Copyright and AI

It had to happen eventually.

Writers, artists and others are realising that they need to protect themselves as it has become clearer that AI uses multiple sources to find the information people are using for research.

The information collected by AI is not attributed so it is impossible to know where it has come from.

According to a BBC investigation: “The new wave of generative AI systems are trained on vast amounts of data – text, images, video, and audio files, all scraped from the internet. Content can be created within seconds of a simple text prompt.”

There has been a growing number of lawsuits about the issue, including one by Getty Images earlier this year.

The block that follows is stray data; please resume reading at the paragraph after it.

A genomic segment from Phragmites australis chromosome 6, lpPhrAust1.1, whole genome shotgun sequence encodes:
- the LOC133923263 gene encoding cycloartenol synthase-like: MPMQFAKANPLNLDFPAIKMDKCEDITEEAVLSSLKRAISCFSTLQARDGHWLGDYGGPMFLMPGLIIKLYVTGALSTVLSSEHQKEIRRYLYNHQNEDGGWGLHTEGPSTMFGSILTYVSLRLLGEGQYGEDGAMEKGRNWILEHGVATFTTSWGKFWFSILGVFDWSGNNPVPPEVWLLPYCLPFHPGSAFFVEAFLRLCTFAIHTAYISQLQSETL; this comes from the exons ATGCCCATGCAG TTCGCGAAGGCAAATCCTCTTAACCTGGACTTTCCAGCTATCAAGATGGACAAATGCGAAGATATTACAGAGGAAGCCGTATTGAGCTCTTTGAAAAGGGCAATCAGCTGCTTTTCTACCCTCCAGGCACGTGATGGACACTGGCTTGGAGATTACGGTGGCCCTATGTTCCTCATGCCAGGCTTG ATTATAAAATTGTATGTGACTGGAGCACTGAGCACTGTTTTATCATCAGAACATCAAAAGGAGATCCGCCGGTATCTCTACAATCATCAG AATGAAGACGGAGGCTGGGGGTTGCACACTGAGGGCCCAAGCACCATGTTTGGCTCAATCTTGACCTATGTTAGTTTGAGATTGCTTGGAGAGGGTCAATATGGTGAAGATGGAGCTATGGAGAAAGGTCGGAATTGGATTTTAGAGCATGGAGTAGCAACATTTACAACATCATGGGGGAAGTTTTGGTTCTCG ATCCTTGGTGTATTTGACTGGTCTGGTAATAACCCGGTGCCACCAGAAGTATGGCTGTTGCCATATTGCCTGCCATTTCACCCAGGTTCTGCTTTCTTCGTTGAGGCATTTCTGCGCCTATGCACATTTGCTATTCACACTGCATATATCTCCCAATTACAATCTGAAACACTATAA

There clearly needs to be more regulation of the issue and artists and writers in particular are campaigning for copyright laws to be updated to reflect the new environment created by AI.

According to the BBC:

“The EU appears to be taking the lead, with the EU AI Act proposing that AI tools will have to disclose any copyrighted material used to train their systems.

In the UK, a global summit on AI safety will take place this autumn.”